The RISD Museum recognizes that NAGPRA work is a long-term commitment that involves consultation and collaboration with tribal governments and community members. To date, the museum has not repatriated any objects under NAGPRA. The museum staff continues to research its collections and welcomes queries from tribes regarding any items that may be of interest. Tribal Historic Preservation Officers (THPOs) and tribal community members can contact the museum regarding NAGPRA or other inquiries at firstname.lastname@example.org.
- Restitution of African Cultural Heritage
The RISD Museum is committed to researching the provenance of its collections objects and will update its online object records to reflect new findings.
The RISD Museum returned the Head of a King (Oba), known as a Benin bronze, to the Nigerian National Collections in October of 2022.
For more than 80 years the RISD Museum held Head of a King (Oba) in its collection. In the Fall of 2020 the object was formally deaccessioned with recognition of its looted status and in anticipation of its repatriation to Nigeria. This work, which probably dates to the 1700s, was made by Benin royal artists in West Africa. In 1897, following unsuccessful attempts at annexation, British forces sacked the Benin Kingdom, burning cities, forcing the reigning king into exile, and looting works of art and other treasures in a campaign known as the Benin Massacre. Soon after, museums and individuals throughout Europe and the United States began collecting Benin bronzes. The Head of a King (Oba) was given to the RISD Museum in 1939 by Lucy Truman Aldrich.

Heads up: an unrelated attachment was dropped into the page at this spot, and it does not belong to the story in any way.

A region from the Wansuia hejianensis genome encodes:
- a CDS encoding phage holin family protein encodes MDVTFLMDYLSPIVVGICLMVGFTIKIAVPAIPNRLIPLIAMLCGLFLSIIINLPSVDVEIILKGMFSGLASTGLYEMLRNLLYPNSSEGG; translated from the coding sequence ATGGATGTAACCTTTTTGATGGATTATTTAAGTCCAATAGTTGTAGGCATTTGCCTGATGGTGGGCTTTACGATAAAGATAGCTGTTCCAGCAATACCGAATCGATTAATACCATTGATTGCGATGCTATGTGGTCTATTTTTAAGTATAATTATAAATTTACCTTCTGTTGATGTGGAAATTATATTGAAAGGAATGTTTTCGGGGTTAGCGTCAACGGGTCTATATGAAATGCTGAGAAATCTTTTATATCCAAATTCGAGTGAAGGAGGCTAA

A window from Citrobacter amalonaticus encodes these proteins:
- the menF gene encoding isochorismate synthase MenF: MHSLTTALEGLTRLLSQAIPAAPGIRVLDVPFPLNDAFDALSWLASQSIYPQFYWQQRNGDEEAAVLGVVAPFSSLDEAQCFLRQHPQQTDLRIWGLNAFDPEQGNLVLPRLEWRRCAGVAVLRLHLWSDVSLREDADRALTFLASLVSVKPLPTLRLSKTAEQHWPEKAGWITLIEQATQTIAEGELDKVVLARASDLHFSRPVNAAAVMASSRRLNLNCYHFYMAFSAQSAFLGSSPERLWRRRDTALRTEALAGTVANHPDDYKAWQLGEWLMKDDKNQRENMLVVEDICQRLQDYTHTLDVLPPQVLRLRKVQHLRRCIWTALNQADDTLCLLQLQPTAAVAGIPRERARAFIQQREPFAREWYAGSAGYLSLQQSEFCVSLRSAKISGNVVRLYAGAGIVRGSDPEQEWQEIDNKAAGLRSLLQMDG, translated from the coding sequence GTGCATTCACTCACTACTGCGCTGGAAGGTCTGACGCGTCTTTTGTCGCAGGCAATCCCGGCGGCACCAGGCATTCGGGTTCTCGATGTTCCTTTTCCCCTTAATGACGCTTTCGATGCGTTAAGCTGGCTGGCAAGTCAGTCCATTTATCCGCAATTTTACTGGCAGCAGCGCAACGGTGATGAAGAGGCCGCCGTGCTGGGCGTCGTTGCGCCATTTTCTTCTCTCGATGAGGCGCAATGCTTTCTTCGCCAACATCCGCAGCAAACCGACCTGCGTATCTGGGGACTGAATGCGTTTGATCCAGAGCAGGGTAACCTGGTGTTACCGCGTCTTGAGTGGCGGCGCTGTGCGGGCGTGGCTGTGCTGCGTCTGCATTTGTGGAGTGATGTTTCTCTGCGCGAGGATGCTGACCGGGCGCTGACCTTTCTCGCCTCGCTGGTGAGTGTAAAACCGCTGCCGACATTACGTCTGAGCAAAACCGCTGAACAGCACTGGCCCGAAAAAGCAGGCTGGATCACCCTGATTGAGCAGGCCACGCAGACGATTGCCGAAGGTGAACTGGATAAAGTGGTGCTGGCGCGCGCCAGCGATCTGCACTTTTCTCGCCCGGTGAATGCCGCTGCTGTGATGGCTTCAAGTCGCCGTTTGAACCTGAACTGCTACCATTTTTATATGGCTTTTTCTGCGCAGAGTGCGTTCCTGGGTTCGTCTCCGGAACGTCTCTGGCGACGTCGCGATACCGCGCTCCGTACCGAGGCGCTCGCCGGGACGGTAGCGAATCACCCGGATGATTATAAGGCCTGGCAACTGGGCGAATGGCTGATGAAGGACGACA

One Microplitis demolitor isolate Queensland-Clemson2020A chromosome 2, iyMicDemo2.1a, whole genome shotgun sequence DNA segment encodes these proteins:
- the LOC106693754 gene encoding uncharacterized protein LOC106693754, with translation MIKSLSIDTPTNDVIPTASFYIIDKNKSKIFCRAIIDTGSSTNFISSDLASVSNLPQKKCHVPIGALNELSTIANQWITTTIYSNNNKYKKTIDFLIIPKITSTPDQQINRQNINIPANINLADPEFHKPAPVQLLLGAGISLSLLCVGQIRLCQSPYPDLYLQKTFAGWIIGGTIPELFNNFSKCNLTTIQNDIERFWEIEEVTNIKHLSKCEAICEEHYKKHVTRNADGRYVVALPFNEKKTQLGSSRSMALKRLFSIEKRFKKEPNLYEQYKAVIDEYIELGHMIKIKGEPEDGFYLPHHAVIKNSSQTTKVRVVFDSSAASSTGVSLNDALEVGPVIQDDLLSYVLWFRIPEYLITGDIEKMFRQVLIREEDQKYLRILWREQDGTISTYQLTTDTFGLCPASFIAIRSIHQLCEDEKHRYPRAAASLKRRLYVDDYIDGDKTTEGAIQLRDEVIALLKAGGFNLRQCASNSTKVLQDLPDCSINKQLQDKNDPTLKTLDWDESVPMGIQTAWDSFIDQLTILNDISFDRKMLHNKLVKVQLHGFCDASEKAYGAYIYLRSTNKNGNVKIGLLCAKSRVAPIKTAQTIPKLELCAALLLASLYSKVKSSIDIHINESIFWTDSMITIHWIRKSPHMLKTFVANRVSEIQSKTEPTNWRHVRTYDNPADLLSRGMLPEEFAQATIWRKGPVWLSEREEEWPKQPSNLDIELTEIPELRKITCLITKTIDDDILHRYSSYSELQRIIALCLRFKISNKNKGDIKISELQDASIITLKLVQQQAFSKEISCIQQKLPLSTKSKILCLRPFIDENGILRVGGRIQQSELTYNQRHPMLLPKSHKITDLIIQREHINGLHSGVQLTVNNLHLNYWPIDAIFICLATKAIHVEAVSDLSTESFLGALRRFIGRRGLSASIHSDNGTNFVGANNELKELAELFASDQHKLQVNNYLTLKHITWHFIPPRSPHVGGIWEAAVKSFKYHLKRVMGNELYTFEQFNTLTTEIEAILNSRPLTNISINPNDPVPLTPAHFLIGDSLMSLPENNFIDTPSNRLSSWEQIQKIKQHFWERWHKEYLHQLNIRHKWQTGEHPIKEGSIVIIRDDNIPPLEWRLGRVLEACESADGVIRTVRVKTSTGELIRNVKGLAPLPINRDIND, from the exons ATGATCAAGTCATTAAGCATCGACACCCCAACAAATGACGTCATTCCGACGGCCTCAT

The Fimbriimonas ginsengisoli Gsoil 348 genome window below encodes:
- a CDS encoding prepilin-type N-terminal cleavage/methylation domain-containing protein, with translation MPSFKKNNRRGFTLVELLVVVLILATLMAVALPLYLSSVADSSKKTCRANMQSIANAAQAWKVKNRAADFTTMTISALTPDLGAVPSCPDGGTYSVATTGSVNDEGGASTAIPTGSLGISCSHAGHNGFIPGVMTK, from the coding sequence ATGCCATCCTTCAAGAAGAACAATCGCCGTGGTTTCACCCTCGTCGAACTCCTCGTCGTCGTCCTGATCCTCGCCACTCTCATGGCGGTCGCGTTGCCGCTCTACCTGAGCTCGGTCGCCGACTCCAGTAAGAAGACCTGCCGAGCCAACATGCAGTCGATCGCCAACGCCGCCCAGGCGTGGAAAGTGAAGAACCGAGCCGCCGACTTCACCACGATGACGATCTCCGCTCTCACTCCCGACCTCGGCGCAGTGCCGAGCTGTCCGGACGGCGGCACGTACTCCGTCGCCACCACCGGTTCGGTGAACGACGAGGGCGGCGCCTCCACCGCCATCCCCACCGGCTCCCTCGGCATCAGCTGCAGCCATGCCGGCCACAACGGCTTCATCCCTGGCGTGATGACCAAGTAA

After four years of working with community partners in Nigeria and the United States, as well as the Benin Dialogue Group (a group of museum colleagues around the world working towards the return of these objects), President Williams and representatives from the RISD Museum participated in a transfer ceremony on October 11, 2022 in Washington, DC to sign official documents returning Head of a King (Oba). Soon after, the object was physically transported from the RISD Museum and delivered to Nigeria.
- Provenance and Acquisition of Asian Art, Ancient Art, and Archaeological Materials
The Museum follows guidelines set forth by the American Association of Museum Directors (AAMD) Report on the Acquisition of Archaeological Materials and Ancient Art (revised June 4, 2008). These guidelines adhere to the policies of the UNESCO Convention on the Means of Prohibiting and Preventing the Illicit Export, Import and Transfer of Ownership of Cultural Property (November 17, 1970) and the implementing provisions adopted by the signatory states. The RISD Museum practices due diligence in establishing the provenance of any proposed acquisition and does not acquire any object that, to the knowledge of the Museum, has been stolen, illegally imported, or removed from its country of origin without appropriate approval before November 1970, the date of the UNESCO convention. The RISD Museum continues to research its collection and will update records as new details regarding the provenance of its objects are discovered.